Kevin McCarthy Keeps His Biggest Platform Promise To Voters 

( The Republican majority in the House of Representatives scored a huge success this week when they passed the Parents Bill of Rights Act. 

Republican-backed and sponsored by Louisiana Representative Julia Letlow, the legislation passed with a vote of 213-208 but with zero Democratic votes in favor. It was anything but bi-partisan. 

Five Republican congressmen voted no on the proposal: Biggs (AZ), Buck (CO), Gaetz (FL), Lawler (NY), and Rosendale (R-MT). 

Post-vote, Rosendale tweeted that the solution to an out-of-control education system is not handing over additional responsibility to the federal government. 

All public school districts would have to make their curriculum materials accessible to the parents of kids enrolled in those districts, and parental approval would be needed before pupils could take part in surveys under the proposed law. 

The bill, formerly known as H.R. 5 in recognition of the age at which most children attend kindergarten, is now one of the top priorities of House Speaker Kevin McCarthy (R-CA), who hails from California.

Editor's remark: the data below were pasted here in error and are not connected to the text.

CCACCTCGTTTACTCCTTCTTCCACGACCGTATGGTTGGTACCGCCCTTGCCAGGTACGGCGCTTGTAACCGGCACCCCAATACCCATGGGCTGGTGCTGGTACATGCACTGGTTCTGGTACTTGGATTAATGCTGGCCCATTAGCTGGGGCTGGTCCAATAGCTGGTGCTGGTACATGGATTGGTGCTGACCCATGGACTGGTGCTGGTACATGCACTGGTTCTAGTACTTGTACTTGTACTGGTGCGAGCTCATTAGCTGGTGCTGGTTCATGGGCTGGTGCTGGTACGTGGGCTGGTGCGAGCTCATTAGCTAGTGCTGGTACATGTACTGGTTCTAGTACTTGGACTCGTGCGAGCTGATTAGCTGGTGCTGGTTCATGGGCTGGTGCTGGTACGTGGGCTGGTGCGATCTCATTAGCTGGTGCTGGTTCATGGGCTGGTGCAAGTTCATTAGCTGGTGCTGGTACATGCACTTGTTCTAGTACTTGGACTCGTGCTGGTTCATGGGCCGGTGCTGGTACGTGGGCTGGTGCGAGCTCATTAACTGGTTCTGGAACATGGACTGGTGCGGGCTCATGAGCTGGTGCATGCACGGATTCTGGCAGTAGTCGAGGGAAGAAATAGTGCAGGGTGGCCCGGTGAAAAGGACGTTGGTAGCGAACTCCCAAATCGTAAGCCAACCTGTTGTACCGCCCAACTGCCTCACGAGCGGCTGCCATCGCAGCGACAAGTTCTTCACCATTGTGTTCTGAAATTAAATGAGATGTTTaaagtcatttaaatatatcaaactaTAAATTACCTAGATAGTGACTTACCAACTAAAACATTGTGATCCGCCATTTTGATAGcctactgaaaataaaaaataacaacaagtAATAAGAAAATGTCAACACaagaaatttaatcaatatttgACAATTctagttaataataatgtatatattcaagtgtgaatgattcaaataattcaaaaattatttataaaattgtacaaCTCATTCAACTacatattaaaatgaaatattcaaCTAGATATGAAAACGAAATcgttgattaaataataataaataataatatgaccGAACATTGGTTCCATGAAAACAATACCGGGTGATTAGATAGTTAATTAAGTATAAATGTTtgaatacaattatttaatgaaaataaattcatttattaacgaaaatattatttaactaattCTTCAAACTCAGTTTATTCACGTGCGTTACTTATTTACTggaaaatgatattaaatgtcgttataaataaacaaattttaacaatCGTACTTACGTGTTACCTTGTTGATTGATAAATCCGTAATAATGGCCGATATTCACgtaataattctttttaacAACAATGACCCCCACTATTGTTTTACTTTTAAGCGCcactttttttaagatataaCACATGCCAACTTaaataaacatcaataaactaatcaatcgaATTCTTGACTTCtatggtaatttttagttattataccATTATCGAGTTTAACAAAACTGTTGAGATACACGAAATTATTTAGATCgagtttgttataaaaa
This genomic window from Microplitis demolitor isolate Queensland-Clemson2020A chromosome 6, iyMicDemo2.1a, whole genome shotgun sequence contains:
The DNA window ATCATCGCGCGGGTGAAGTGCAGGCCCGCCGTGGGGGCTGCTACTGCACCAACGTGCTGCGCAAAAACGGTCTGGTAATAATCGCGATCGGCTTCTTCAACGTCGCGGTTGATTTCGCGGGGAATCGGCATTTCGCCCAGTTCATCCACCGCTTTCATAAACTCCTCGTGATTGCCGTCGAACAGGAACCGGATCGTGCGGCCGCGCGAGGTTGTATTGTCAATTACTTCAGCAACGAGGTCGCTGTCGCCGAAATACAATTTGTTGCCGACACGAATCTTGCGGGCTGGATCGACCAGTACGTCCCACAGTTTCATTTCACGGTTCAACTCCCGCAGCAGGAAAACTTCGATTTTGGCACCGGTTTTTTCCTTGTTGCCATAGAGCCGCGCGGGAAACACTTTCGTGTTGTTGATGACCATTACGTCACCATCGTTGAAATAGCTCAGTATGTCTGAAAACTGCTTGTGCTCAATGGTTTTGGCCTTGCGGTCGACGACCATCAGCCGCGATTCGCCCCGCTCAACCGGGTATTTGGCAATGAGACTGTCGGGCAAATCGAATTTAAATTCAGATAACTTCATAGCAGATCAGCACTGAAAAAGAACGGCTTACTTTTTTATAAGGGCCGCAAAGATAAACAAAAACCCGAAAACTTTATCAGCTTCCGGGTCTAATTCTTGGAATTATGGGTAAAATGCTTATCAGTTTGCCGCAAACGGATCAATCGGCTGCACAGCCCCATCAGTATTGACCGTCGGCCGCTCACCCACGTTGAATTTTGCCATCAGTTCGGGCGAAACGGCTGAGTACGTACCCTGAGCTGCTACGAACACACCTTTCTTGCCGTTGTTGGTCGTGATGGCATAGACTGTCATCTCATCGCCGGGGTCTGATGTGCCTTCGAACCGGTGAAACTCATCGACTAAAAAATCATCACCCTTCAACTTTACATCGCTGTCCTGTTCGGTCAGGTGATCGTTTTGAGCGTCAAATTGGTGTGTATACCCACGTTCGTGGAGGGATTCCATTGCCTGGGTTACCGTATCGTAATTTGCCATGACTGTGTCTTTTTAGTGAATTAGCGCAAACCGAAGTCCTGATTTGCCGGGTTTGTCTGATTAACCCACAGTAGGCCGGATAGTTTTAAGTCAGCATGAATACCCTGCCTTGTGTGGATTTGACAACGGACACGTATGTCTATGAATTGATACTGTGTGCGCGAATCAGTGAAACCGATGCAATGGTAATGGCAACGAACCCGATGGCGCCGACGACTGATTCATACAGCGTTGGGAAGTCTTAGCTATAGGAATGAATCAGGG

McCarthy argued that parents should be informed about their children’s classroom activities, the use of their tax funds, and the security of the school environment before the vote was taken. McCarthy said parents should be informed about using their children’s education tax monies. The speaker said, “And exactly that is what the Parents Bill of Rights does.” 

Members of the House Democratic caucus voiced their strong opposition to the measure in floor statements on Thursday, calling it the “politics above parenting act.” 

Rep. Hakeem Jeffries (D-NY) has said that Republicans aren’t working to improve the economy or provide new employment opportunities. He said, “But today, extreme MAGA Republicans enacted a measure that puts politics above parenting and will ban books, control librarians, and intimidate youngsters. By prioritizing politicians above parents, this legislation will lead to kid bullying. 

The Senate will examine the plan, which the Democrats currently control, but its chances of passing there are low.